serves: 30 pizzelle
You must be familiar with timballo from the film "Big Night"-maccheroni dressed with a wonderful sweet tomato sauce set in a big round form of pate brise to bake. A sweet crust with savory pasta might seem an unlikely combination perhaps, but the timballo is delicious and represents much of what is left of the Neapolitan kitchen from its aristocratic days under French/Spanish rule.
These delightful pizzelle, small half moon turnovers of raised sweet dough, stuffed with braised escarole, garlic and sausage, are a wonderful and much simpler rendition of the timballo. The bitterness of the escarole and savory flavor of the meat, enveloped in the sweet crust, reach a perfect balance.
These pizzelle make a great hors d'oeuvre, passed around still warm from the oven. They will win you much praise and you do not need to labor over them at the last minute. You can make the dough and filling a day before. Moreover the assembled pizzelle can be frozen and then baked when needed.
For the Pizzelle Dough
1 packet dry yeast
1 tablespoon sugar
3 cups all-purpose flour, plus more for kneading and rolling
¾ cup lukewarm milk
¼ teaspoon salt
2 large eggs, lightly beaten
10 tablespoons butter, softened, in pieces, plus more for the bowl
For the Filling
1½ pounds escarole
3 garlic cloves, peeled and sliced
3 tablespoons extra-virgin olive oil
3 sweet Italian sausages, casing removed and meat crumbled
½ teaspoon peperoncino, or to taste
¼ teaspoon salt, or to taste
1 egg, for brushing the pizzelle
Make a sponge, or starter dough: Mix 1/4 cup warm water with 1 teaspoon of the sugar in a large bowl and sprinkle the yeast on top. Let the yeast dissolve and start to bubble, then stir in 1 cup of the flour and the warm milk. Cover the bowl and set in a warm place to rise until light and bubbly, an hour or so.
To mix the flour in a food processor, scrape all of the sponge into the work bowl. Drop in the remaining 2 cups of flour, sugar, salt, beaten eggs, and butter pieces. Pulse several times to mix, then process continuously for about 30 seconds. You should have soft and somewhat sticky dough that has come away from the sides of the bowl. If the sides are not clear, incorporate more flour, a tablespoon at a time, to stiffen the dough. (You can also use a heavy duty electric mixer to form the dough or do it by hand.)
Scrape all the dough onto a floured surface and knead by hand briefly to form a smooth, soft ball. Work in more flour if necessary but it is okay if the dough is still a bit sticky. Butter the insides of a bowl lightly, drop in the dough, and seal the bowl with plastic wrap. Let the dough rise in a warm place until doubled in volume, about an hour.
Meanwhile, make the pizzelle filling. Trim off the tough bottom of the escarole head, separate and rinse the leaves, then chop them crosswise into 2-inch wide strips. Pour the olive oil into the skillet and set it over medium-high heat. Scatter the sliced garlic in the pan and cook for a minute or two until sizzling. Add the sausage, breaking up the meat and spreading it in the pan. Push aside the sausage and sprinkle the peperoncino in a cleared hot spot to toast it, then sprinkle the salt over. Stir together with the sausage and cook for 2 to 3 minutes until all the meat is browned.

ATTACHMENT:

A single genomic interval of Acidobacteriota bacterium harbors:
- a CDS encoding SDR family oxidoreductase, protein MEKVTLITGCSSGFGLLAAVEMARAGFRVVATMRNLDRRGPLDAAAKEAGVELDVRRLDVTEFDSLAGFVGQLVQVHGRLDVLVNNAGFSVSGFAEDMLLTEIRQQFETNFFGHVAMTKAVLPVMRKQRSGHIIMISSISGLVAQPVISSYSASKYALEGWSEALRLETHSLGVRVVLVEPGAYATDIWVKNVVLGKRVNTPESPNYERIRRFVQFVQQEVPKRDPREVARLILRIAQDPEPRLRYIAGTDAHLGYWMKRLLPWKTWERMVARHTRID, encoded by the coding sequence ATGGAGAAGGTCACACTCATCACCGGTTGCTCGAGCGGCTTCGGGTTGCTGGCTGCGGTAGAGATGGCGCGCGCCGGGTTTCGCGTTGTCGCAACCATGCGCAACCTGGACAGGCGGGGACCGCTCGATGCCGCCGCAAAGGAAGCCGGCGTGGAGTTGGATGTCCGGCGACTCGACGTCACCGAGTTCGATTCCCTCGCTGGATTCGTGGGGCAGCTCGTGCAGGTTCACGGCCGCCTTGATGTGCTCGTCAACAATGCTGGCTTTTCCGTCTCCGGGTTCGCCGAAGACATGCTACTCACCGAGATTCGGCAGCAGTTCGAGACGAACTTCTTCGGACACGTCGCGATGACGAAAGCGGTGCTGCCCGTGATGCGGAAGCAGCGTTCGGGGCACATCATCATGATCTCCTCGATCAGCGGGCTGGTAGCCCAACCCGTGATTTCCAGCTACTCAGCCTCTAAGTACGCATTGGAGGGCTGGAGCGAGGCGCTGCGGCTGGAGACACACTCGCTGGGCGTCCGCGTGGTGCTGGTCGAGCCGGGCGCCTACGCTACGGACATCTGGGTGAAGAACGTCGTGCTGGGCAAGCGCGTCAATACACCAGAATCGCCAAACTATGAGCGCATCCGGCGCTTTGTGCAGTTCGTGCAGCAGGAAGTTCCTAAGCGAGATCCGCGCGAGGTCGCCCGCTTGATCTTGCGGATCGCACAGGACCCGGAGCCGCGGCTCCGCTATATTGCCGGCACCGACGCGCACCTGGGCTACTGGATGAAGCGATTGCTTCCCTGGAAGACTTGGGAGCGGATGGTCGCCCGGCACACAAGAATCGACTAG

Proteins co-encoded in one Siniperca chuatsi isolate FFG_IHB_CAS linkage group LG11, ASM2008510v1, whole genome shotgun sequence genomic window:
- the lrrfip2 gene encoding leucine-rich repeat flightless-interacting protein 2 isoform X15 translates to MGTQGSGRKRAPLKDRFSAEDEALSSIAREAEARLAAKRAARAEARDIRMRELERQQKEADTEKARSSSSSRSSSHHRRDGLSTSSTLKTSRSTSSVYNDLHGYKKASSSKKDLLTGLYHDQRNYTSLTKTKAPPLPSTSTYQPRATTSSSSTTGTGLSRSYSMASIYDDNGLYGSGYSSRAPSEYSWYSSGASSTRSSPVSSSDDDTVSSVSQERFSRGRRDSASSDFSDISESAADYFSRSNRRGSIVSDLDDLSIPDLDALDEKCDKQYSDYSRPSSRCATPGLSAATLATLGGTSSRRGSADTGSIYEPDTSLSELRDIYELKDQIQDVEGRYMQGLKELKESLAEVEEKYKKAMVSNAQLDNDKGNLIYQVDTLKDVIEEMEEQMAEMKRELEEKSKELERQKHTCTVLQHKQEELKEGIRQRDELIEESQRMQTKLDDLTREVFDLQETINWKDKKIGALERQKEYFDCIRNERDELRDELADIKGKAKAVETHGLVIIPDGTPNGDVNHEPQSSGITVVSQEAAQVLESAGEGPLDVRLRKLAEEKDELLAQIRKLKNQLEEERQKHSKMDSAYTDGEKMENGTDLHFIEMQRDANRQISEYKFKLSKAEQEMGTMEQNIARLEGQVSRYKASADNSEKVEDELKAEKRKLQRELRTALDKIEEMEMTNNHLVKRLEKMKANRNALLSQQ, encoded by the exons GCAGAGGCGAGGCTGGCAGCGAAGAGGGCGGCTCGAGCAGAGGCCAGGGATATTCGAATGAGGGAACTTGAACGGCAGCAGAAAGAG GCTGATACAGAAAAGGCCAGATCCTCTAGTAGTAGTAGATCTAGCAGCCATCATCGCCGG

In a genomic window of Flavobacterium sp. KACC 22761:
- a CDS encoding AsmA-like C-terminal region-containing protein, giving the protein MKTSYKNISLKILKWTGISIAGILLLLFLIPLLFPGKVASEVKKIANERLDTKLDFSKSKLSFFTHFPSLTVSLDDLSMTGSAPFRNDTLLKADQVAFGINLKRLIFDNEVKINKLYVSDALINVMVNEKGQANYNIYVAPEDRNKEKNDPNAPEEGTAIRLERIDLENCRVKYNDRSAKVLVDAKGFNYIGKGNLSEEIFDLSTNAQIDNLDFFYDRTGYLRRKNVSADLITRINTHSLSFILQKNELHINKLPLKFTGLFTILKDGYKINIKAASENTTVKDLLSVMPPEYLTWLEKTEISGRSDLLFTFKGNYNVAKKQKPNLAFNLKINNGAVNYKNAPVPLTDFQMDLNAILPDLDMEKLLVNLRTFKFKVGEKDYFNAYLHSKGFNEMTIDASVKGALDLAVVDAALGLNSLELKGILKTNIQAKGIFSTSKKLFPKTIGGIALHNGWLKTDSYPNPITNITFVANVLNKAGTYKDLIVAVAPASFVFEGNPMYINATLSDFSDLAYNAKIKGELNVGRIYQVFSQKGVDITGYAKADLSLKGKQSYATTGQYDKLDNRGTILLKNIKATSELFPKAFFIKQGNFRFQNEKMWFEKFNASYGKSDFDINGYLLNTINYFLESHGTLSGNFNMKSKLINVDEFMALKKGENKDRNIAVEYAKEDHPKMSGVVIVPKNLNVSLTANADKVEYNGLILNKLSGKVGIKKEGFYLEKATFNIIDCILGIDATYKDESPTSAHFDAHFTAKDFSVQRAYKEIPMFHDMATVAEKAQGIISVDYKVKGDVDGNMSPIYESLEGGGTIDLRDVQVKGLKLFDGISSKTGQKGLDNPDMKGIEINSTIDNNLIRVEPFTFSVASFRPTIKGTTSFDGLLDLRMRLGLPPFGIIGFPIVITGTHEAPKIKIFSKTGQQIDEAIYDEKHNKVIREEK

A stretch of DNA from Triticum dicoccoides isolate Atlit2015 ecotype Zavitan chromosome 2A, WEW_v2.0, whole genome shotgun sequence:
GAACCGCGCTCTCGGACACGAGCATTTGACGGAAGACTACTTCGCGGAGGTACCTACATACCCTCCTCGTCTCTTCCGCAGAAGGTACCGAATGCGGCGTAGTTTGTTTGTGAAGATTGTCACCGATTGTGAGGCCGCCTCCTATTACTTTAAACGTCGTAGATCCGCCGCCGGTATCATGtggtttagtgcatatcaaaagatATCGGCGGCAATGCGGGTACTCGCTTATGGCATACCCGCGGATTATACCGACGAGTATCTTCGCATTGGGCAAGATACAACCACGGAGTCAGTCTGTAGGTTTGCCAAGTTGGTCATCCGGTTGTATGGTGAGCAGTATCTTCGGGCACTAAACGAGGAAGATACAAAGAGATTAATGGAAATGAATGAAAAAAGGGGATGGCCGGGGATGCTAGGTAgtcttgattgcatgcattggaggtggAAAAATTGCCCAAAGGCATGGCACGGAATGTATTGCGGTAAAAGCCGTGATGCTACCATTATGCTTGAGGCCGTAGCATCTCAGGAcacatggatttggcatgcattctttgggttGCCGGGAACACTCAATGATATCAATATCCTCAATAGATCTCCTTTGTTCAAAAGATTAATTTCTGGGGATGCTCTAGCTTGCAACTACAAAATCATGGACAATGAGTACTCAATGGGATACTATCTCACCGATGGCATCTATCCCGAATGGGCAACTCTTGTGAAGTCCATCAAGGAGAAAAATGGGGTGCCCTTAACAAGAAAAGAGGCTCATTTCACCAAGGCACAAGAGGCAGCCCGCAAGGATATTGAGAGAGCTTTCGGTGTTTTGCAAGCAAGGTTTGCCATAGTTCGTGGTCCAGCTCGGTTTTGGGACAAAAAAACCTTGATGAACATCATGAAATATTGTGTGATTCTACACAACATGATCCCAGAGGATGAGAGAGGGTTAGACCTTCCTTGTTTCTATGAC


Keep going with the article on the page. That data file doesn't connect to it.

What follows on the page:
With the heat on high, pile all the chopped escarole in the pan and toss the strips over and over, to heat and start cooking (tongs are useful for this). Pour a cup or so of water into the skillet and continue turning the escarole, as it steams and wilts, until all the water has evaporated. Lower the heat and cook, stirring frequently, until the escarole is very soft and almost dry, about 10 minutes in all. Adjust the seasoning and let the filling cool a bit. Turn it onto a board and chop it up with a chef's knife, so the escarole and sausage are in small bits and mixed together.
When you are ready to form the pizzelle, deflate the risen dough, remove it from the bowl and gently knead it into a smooth round. If you will be baking some or all of the pizzelle right away, heat the oven to 375° and arrange racks for one or more baking sheets.
Cut the dough in thirds. On a lightly floured surface, roll out one piece into an oblong approximately 20-inches by 12-inches. With a ring-shaped cutter or the rim of a can or plastic container, cut circles in the sheet of dough, 4-inches in diameter (or larger or smaller if you prefer).
Gather the dough scraps from between the cut rounds and mound a tablespoon of filling on each. Moisten the outside edge of each circle with water (use your finger or a small brush) then fold the dough over the filling. Line up the edges and pinch them together, forming a neat half-moon shaped turnover. Press the tines of a fork around the edge to seal the dough. Roll out the remaining dough pieces (incorporating any scraps) and form all the pizzelle this way.
Arrange the pizzelle on the parchment-lined (or buttered) sheet at least 1-inch apart. Beat the egg well with a little water and brush the tops of the pizzelle with the wash. Set the sheet (or sheets, if you fill several) in the oven and bake for about 30 minutes or until the pizzelle are crusty and golden, shifting the position of the sheets as needed for even baking.
Serve them warm, lightly buttered.